Read On is a regular feature in which The Dissolve’s staff recommends recent film pieces. Because there’s always someone writing something notable about the movies somewhere on the Internet.
Grantland’s Kevin Lincoln on what the visual style of J.J. Abrams’ Star Trek movies tells us about The Force Awakens:
“Because Star Wars is part of the cultural vernacular in an almost scriptural way, many recognized the ship as a Star Destroyer, the flagship cruiser of the Imperial fleet — mega bad news if you see one coming your way. By sticking that ship in the dirt, The Force Awakens writer-director J.J. Abrams follows a path mapped out in his previous films, most prominently the installments of the rebooted Star Trek: He’s grounding his space escapades in our world, or at least in a recognizable version of it. As a visual stylist, Abrams’s name has become married to lens flare, a silly and superficial effect he’s employed with great enthusiasm in his work to date. It got bad enough, Abrams said, that he once showed his wife a scene from an early cut of Star Trek Into Darkness, and her response was, ‘I just can’t see what’s going on.’ But in the Force Awakens trailer, there’s something else at work. It’s a pair of techniques that Abrams has employed just as prominently as lens flare in his career so far — visual gestures that tell us far more about what his ambitions are for this movie.”
Movie Mezzanine’s Jake Pitre on the value of being “Lynchian” instead of being unique:
“Recently, someone asked me to describe It Follows, David Robert Mitchell’s horror film currently in theaters. Having just seen it and unable to come up with the right words, I immediately settled on ‘Lynchian’ without really knowing why. Afterward, I stitched together some kind of reasoning: the suburban tranquility interrupted by the seething and aggressive darkness, the dreamy synths of the soundtrack, and a general atmospheric approximation of what David Lynch typically strives for in Blue Velvet, Twin Peaks, and the like. It held together, but just barely. To call a film ‘Lynchian’ is to use shorthand for any movie that attempts to balance the macabre with the mundane, referring back to David Foster Wallace’s definition of the term. It’s a way to quickly and succinctly summarize the style and/or substance of another film so that others will have an idea of what they’re getting into. (For the same reasons, a technically meticulous and thematically ambitious film has often been labeled ‘Kubrickian.;) But what is the real value of these custom adjectives, if they have any?
Little White Lies’ Aaron Kent on how True Story shows that sometimes it’s okay to “dress up the facts”:
“Dramatisations of criminal cases are nothing new, and Serial and True Story are no different in that respect. The key to successful examinations of true crime stories lies in their ability to provoke a strong audience reaction, be that an emotional response or a pronounced shift in perspective. Serial ensured that audience participation extended beyond simply listening to the story, stirring debate through social media, in person and even on network news. It worked so brilliantly because it gave people the opportunity to discuss the case at length — delivering new details and revelations week-on-week — while keeping its audience guessing as to the final outcome. Not having the benefit of being serialised, True Story required a different approach. Goold has engineered it so that the likeability of his film's characters and the drama of the story dovetail neatly, creating a similarly gripping, yet not strictly authentic, end result that leaves it to the audience to separate fact from fiction.”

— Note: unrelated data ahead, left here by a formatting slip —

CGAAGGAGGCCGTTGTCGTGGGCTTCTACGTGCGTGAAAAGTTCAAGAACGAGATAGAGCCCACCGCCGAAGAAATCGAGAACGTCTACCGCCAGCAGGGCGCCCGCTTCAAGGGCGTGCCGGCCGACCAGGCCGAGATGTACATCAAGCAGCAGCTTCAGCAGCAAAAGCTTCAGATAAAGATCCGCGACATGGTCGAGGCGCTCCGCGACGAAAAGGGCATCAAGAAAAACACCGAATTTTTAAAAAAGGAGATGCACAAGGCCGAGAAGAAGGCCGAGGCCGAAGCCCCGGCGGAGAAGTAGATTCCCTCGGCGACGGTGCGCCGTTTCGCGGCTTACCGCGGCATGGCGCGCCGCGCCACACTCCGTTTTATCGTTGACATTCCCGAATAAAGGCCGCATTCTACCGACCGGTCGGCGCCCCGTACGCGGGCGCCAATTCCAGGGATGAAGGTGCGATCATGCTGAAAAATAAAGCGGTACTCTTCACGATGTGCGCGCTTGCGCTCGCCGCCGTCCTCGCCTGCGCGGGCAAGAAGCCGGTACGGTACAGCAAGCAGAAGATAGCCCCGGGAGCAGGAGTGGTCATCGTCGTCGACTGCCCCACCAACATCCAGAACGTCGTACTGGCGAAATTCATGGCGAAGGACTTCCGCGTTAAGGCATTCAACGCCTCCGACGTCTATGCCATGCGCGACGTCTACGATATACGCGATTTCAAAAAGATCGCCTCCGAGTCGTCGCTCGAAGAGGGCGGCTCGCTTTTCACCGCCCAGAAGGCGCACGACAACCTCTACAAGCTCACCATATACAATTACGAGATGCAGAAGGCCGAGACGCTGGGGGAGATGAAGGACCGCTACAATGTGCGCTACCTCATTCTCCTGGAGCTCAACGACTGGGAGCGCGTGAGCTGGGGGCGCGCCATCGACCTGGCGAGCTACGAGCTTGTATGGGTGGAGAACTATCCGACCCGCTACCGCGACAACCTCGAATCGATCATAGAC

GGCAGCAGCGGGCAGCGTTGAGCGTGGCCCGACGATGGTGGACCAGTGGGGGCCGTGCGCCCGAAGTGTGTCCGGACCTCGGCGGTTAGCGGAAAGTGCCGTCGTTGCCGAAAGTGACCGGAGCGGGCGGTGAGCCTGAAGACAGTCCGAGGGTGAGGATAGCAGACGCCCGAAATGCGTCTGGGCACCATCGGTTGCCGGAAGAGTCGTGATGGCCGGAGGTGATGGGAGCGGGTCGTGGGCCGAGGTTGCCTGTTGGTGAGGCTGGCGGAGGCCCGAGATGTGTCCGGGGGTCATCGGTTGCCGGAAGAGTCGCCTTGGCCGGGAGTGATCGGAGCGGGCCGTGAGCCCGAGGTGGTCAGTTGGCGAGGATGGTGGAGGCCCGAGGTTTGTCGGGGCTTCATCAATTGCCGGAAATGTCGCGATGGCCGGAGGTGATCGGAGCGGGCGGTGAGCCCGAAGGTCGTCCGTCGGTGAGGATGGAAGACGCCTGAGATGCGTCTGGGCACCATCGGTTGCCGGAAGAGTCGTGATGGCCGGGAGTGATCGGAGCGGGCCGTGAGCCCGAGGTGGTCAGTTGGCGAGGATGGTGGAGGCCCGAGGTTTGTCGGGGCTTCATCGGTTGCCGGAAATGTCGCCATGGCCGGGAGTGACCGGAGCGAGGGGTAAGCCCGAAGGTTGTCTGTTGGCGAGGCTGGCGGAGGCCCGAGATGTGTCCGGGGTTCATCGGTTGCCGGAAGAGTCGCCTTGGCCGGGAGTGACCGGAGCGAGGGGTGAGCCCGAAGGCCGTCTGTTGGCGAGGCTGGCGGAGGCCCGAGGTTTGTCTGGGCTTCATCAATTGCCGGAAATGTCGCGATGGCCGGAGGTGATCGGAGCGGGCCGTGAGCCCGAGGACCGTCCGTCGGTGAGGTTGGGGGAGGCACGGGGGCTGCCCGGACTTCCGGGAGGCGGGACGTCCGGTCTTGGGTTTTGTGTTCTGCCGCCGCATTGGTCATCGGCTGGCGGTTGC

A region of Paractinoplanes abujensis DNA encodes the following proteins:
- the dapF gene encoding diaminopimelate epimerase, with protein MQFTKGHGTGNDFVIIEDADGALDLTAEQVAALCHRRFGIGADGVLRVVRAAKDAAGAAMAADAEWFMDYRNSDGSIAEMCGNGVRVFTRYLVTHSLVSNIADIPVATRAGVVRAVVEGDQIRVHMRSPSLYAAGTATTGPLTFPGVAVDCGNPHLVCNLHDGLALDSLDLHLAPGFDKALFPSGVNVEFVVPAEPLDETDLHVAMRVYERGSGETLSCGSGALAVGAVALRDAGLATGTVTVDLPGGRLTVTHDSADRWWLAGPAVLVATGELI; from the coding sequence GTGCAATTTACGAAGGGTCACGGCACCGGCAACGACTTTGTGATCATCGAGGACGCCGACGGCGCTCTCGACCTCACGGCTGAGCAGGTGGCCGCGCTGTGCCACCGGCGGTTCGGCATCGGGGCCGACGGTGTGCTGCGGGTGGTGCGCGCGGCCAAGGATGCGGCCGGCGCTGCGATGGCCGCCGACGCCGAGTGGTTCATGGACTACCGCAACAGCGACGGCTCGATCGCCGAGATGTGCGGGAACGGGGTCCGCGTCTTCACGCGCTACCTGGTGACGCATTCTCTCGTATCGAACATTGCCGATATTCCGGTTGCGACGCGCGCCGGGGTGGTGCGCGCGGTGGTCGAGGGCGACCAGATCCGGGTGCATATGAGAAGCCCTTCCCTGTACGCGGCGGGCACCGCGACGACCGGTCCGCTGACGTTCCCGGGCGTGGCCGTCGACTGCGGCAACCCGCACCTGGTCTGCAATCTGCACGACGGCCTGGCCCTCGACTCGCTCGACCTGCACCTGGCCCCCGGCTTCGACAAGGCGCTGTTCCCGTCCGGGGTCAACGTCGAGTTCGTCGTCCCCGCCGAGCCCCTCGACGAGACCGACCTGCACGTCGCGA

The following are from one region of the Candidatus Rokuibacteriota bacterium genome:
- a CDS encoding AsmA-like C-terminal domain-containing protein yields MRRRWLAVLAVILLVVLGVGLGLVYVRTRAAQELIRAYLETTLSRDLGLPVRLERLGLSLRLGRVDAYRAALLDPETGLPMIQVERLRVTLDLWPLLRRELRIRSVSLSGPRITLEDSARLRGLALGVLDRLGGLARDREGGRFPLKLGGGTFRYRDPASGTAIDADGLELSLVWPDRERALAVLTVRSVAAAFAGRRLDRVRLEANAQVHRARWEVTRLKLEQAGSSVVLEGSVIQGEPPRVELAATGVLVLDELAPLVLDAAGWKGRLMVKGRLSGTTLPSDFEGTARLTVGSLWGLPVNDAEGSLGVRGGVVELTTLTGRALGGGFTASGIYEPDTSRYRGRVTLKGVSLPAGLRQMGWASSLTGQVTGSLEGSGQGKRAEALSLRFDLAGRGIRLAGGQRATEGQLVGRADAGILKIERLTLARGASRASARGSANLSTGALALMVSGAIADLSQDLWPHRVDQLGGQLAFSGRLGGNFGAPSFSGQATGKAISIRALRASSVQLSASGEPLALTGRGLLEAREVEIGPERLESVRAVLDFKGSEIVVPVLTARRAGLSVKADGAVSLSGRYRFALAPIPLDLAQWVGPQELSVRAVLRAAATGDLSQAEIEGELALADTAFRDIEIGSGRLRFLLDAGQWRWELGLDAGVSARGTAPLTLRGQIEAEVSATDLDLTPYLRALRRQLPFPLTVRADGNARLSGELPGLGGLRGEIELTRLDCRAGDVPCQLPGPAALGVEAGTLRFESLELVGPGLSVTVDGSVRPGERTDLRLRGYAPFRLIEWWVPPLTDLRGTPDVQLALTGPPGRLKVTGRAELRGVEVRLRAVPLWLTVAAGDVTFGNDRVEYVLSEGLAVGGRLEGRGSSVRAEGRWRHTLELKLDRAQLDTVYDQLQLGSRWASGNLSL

The Hollywood Reporter’s Kim Masters and Tatiana Siegel dig into the drastic changes being made by Tim Rothman at Sony:
“Still, several filmmakers are said to be leery of working under Rothman's detail-oriented management. Sources say the studio had to soothe the anxieties of The Imitation Game director Morten Tyldum, who is set to direct the space drama Passengers with Jennifer Lawrence and Chris Pratt. Also said to be nervous are 22 Jump Street directors Phil Lord and Christopher Miller, whom Rothman, for obvious reasons, very much wants to keep in the fold. Sources also speculate that Jump Street producer Neal Moritz, who is hands-on in marketing his films, might clash with Rothman, also known for his own heavy hand in marketing…On the financial front, Rothman already has managed to tighten the budget on Paul Feig's all-female Ghostbusters, planned for July 2016, without any apparent bloodshed (despite earlier friction with Feig when the director made The Heat at Fox). The Ghostbusters price tag when greenlit by Pascal was a hefty $169 million, with rich deals for talent, including $14 million for Melissa McCarthy and north of $10 million for Feig. Rothman couldn't do anything about those fees, but sources say Feig made tweaks to the script to reduce the cost to $154 million — just a few million above Rothman's target of $150 million.”
Plus, the rest of today’s biz-ness:
- Billy Lynn’s Long Halftime Walk will be released on Nov. 11, 2016
- Warner Bros. and IMAX have teamed up for 30 movies, including Batman V. Superman and Tarzan
- The Film Arcade acquired Christopher Abbott-starring drama James White
- Here’s the latest trailer for Mr. Holmes
- And here’s another, non-Italian-dubbed trailer for The Tale Of Tales
- Warner Bros. has set the release dates for the next three Lego films